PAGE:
By Nathan Schmidt
Today, Fairfield Rising officially announced plans to construct a state of the art space elevator on university property. Following the success of its numerous past and present projects, including the new Charles F. Dolan School of Business, 42 Langguth Hall, and the Egan School of Nursing and Health Studies, the capital campaign has ambitiously expanded its plans beyond the atmosphere of our planet.
The giant, fiberglass-constructed elevator, which is to extend 22,236 miles upward to a pressurized docking station in geostationary orbit, will be equipped with a stunning 360-degree panoramic window to view the curvature of the Earth during ascent, climate-controlled air conditioning and oxygen recycling, and onboard wi-fi at comparable speeds to the rest of campus.
“Our commitment to build the Leslie C. Quick Space Elevator is motivated by the same values of service and goodwill that we all learn at Fairfield University,” said Fairfield Rising spokesperson Howard ‘Spaceman’ Spiff during a live presentation in the DSB dining room, which was filled mainly by adult visitors to campus.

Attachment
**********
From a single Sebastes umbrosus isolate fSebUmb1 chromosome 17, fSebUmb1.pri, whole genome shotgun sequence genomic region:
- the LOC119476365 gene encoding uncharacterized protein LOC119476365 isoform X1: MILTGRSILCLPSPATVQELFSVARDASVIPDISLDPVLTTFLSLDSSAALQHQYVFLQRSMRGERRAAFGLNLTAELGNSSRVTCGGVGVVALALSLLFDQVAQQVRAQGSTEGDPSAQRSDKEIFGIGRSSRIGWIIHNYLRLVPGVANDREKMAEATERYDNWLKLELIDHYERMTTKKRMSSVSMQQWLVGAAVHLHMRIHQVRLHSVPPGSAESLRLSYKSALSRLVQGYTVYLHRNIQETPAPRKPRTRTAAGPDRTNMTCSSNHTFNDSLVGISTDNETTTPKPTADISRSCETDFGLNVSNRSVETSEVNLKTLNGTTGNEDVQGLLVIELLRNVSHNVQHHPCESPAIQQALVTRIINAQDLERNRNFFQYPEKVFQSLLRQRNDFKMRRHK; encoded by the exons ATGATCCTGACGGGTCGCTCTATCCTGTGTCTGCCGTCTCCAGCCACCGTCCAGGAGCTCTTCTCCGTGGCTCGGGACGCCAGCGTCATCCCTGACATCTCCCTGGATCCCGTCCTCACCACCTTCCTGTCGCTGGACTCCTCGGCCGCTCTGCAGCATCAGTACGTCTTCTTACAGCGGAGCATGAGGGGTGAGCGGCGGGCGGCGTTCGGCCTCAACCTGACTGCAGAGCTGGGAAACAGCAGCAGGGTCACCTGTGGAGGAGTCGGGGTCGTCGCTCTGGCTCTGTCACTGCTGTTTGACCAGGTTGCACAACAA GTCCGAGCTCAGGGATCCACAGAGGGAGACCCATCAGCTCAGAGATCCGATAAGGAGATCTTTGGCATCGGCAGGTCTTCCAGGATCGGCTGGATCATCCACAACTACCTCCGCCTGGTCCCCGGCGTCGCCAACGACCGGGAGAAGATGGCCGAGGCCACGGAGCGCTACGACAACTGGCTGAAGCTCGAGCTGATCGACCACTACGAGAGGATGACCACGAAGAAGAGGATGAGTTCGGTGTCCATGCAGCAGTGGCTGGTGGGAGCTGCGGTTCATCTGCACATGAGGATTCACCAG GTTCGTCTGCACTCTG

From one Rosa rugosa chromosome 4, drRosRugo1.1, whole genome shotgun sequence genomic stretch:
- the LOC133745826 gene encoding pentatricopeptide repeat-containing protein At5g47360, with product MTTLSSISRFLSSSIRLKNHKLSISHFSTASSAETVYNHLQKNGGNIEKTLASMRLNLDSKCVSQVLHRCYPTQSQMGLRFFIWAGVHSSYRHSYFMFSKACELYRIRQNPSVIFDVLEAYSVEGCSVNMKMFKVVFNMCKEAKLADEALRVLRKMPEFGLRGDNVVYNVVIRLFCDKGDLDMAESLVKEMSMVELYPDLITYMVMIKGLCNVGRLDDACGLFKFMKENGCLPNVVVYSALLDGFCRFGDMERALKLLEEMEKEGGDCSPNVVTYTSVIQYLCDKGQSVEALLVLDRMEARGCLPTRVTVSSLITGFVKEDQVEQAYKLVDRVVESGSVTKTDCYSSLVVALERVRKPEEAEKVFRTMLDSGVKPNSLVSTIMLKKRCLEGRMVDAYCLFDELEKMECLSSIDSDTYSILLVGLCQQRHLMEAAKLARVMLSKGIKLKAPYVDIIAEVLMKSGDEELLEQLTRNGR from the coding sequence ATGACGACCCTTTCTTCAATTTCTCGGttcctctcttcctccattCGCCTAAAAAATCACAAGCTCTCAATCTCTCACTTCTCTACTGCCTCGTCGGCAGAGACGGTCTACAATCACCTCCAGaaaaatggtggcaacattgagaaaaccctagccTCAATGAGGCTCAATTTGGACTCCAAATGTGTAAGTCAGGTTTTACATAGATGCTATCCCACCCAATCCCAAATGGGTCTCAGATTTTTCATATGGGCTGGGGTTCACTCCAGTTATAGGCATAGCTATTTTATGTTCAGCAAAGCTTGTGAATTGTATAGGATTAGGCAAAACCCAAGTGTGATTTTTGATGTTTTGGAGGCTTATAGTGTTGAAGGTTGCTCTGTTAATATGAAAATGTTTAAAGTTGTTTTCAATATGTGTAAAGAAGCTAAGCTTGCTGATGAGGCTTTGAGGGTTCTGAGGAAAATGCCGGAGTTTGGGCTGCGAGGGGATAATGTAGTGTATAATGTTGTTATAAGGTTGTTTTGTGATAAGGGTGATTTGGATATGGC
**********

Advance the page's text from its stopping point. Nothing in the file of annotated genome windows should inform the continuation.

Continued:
“By giving our students fast and easy access to lanes of outer space, we create opportunities offered by few other universities, such as the ability to connect to other Jesuit institutions across the globe via orbital spacecraft, and to use cutting-edge social media to share selfies taken in front of the North American continent,” he said.
Spiff also added that the elevator would give free priority access to the students of the School of Engineering, “because let’s face it, that’s where the real money is, now that we’ve gotten buildings down for business and nursing.”
At press time, Fairfield Rising analysts discovered that they had misplaced a decimal point when calculating their capital, and that the revised space elevator would instead take passengers 500 feet in the air before launching them in a general upward direction.